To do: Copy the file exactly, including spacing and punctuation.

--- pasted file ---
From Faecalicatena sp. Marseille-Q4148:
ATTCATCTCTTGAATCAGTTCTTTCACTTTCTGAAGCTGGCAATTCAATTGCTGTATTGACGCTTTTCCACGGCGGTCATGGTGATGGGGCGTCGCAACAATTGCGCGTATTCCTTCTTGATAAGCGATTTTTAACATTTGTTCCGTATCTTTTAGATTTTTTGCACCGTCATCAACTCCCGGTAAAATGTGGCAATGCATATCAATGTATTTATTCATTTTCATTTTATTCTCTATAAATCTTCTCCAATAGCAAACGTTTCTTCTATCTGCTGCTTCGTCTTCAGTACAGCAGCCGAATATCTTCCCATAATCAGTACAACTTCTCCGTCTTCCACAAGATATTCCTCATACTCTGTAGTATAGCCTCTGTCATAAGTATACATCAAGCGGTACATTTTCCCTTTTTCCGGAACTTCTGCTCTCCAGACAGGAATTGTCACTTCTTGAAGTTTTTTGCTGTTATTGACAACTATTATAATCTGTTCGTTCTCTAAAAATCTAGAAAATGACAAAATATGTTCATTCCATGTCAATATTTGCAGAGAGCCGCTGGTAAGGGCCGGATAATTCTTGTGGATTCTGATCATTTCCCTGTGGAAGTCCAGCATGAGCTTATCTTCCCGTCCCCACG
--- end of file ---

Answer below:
From Faecalicatena sp. Marseille-Q4148:
ATTCATCTCTTGAATCAGTTCTTTCACTTTCTGAAGCTGGCAATTCAATTGCTGTATTGACGCTTTTCCACGGCGGTCATGGTGATGGGGCGTCGCAACAATTGCGCGTATTCCTTCTTGATAAGCGATTTTTAACATTTGTTCCGTATCTTTTAGATTTTTTGCACCGTCATCAACTCCCGGTAAAATGTGGCAATGCATATCAATGTATTTATTCATTTTCATTTTATTCTCTATAAATCTTCTCCAATAGCAAACGTTTCTTCTATCTGCTGCTTCGTCTTCAGTACAGCAGCCGAATATCTTCCCATAATCAGTACAACTTCTCCGTCTTCCACAAGATATTCCTCATACTCTGTAGTATAGCCTCTGTCATAAGTATACATCAAGCGGTACATTTTCCCTTTTTCCGGAACTTCTGCTCTCCAGACAGGAATTGTCACTTCTTGAAGTTTTTTGCTGTTATTGACAACTATTATAATCTGTTCGTTCTCTAAAAATCTAGAAAATGACAAAATATGTTCATTCCATGTCAATATTTGCAGAGAGCCGCTGGTAAGGGCCGGATAATTCTTGTGGATTCTGATCATTTCCCTGTGGAAGTCCAGCATGAGCTTATCTTCCCGTCCCCACG